The Sports Xchange
Alex Rodriguez was admittedly angry after being hit by a pitch in the second inning Sunday night, the Ryan Dempster fastball clearly heading his way with plenty of intent behind it.
Players around the league, including Red Sox pitcher John Lackey, have made their feelings known that they object to Rodriguez being allowed to play while he appeals his 211-game suspension for violating baseball's drug policy. Still, that's what the collective bargaining agreement allows, so the drilling seemed out of line to the Yankees.
"Every single one of my teammates came up to me and said, 'Hit a bomb and walk it off,'" Rodriguez said. "They were as (ticked) as I was. That's just not right."
"You'd have to have your head in the sand to not know what was coming," said manager Joe Girardi, who was ejected after exploding on to the field following the incident. "There is no explanation. It can't happen. You can't start throwing at people." Rather than watching one of his teammates retaliate with a plunking of their own, Rodriguez exacted his revenge all by himself.
Rodriguez blasted a solo home run to center field in the sixth inning against Dempster, sparking a four-run frame that lifted the Yankees to a 9-6 victory and much-needed series win against the first-place Red Sox. Rodriguez finished the night with three hits and two RBIs.
"I think Alex did the best retaliation by going deep," CC Sabathia said. "There's not much more to say about that. A guy drills you and then you go deep off him, we get the win, (Demspter) gives up seven. What can you say?"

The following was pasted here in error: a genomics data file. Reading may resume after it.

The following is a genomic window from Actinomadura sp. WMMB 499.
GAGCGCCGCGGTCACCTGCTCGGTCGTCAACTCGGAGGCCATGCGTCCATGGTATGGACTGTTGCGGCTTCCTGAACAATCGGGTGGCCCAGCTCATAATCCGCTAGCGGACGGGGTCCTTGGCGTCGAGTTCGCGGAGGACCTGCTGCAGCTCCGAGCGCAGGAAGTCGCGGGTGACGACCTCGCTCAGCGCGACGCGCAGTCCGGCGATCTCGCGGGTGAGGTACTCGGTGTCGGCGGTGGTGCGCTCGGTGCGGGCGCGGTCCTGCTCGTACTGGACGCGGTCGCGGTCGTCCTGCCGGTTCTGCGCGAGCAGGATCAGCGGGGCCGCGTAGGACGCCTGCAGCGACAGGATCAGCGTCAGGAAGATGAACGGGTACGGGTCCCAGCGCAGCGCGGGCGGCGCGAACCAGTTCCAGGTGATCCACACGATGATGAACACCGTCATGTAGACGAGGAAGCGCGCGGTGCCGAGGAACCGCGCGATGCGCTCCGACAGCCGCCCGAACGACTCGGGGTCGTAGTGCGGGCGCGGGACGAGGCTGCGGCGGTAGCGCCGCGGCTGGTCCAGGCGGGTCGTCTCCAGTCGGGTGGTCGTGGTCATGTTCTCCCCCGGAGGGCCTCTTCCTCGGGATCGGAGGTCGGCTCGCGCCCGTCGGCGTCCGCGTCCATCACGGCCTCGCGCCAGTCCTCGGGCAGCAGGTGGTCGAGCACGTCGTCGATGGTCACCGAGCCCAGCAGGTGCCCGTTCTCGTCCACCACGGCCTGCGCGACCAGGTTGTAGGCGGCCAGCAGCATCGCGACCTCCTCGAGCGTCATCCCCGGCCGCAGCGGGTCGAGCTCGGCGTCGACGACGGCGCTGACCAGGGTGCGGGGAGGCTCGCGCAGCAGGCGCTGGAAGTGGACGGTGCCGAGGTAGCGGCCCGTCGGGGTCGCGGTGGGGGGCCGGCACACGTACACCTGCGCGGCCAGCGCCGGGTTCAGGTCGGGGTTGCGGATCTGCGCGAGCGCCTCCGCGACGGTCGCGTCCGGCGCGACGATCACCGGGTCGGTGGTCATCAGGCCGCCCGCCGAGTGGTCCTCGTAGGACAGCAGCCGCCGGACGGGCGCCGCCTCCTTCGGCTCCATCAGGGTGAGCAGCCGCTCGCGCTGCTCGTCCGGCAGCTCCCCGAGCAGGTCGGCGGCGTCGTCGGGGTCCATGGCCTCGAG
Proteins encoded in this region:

Rodriguez agreed with his manager that Dempster's pitch was no accident, though the pitcher maintain it was after the game.
"Whether you like me or hate me, that's wrong and that was unprofessional and silly and kind of a silly way to get somebody hurt on your team, as well," Rodriguez said.
"That play brought us together."
While Rodriguez's teammates supported him Sunday, the Yankees' front office wasn't in his corner earlier in the day.
Rodriguez's lawyers contacted the Major League Baseball Players Association to begin a grievance regarding their claims that the New York Yankees mishandled Rodriguez's medical treatment this season and last season, multiple media outlets reported.
Yankees general manager Brian Cashman said Rodriguez lied to him by saying he wouldn't seek a second medical opinion, adding that the only times he speaks to Rodriguez now are to say hello and goodbye.